Issue navigatorIssue navigator screens are supported as the above
Issue navigator->Edit
Issue navigator->Transition
JSD Customer PortalPortal landing page
Request create screen

As a general note, you should not worry if you are requesting an action for a field that is not on the screen. Live Fields is smart enough to skip over the non-existent fields.

If necessary, arbitrary javascript, residing in the silprograms folder on the server, can be executed on any above screen. However, try to minimize the amount of javascript, since it makes your Jira install non-portable across versions of Jira.


Let’s say you want to set the priority of the issue to "Major" when the summary contains the word "important".

Writing the code

Create the Main Script.

  1. Go to Administration > Add-ons > SIL Manager.
  2. Click the silprograms folder and the New > New file button. 
  3. Create a new SIL file and name it MainScript.sil like in the image below. This is the Main Script and we will configure it later.

  4. In the MainScript.sil file that you create write the following code:

     lfWatch("summary", {"summary"}, "HookScript.sil" , {"keyup"}); 
  5. When entering on the issue page, the MainScript.sil will run and attach a listener for the keyup event, for the summary field. When the event is triggered the script from the HookScript.sil is run.

Next, let's create the HookScript.sil file in the way you created the MainScript.sil. Write the following code in the HookScript.sil file:

 if (contains(argv["summary"], "important")) {
   lfSet("priority", "Major");
   lfShowFieldMessage("priority", "Priority changed", "INFO");

You can find more information about managing your SIL Scripts on the SIL Manager page.

Creating a Live Field Configuration

So, we have created two scripts, but before testing them we have to create a Live Field Configuration and associate it to a project.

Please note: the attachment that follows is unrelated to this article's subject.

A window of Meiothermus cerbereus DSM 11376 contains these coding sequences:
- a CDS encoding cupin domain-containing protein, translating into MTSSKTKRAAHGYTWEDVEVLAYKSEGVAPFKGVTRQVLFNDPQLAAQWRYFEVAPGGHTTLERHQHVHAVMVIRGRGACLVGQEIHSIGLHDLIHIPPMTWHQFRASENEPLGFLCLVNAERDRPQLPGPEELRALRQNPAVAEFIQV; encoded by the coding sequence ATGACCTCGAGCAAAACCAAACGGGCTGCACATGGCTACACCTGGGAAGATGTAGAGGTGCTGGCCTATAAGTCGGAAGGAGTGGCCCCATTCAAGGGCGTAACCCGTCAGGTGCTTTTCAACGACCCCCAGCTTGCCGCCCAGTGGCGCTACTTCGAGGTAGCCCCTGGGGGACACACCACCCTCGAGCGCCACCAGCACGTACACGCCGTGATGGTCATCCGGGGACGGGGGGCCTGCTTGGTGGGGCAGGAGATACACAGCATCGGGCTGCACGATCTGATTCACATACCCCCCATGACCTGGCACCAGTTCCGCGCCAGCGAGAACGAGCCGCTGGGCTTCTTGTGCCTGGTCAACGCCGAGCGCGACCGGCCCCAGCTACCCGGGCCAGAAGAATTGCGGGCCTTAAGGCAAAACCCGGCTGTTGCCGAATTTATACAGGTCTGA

To do this, follow the next steps:

  1. Go to Administration > Add-ons > Live Fields.


  2. Click the Add Live Fields button.
  3. In the displayed dialog box:
    1. Enter the configuration name and description
    2. Select a SIL File for the Live Fields Configuration
    3. Select the project(s) to associate the configuration with. The Main Script represents the SIL Script file from the Live Fields Configuration, so let's choose it for our configuration:

  4. Click the Add button and the Live Field Configuration will be created.


You have created two scripts, the MainScript.sil and the HookScript.sil.

You have created a Live Fields Configuration that contains the MainScript.sil and associated it with a project (with TEST, in our case).


Every time we enter an issue page of the TEST project, the MainScript.sil is executed and the hook is registered. When we edit the issue summary, the keyup event is triggered and the HookScript.sil is executed.

You can find more information about Live Fields Configuration here.

Let's test it!

On the edit screen of the issue, start typing the summary for the issue. Every time the event keyup is triggered a call to the server is made and the HookScript.sil is executed. The server receives the values of the related fields (the second parameter from the lfWatch routine), in our case the value of the summary field.

For example, we have the following issue:

We start editing the summary field:

We typed " imp", so the event was triggered three times. That means the HookScript.sil was executed three times, and it received the following values for summary field: "test ",  "test i", "test im". This are the values passed from argv["summary"].

When the Summary field contains the word "important", the priority will be set as "Major" and a message will be displayed.

A Note on Performance

Because of the nature of the Live Fields, please abstain of doing lengthy operations, especially in hooks. Over the years, we have seen users doing database lookups, calling external systems and other such digital endeavors. In the above example, you need to imagine that the hook is called N times, and if you executed an SQL inside of that hook, that SQL will be called N times.

Keeping your footprint low means happy users!

See also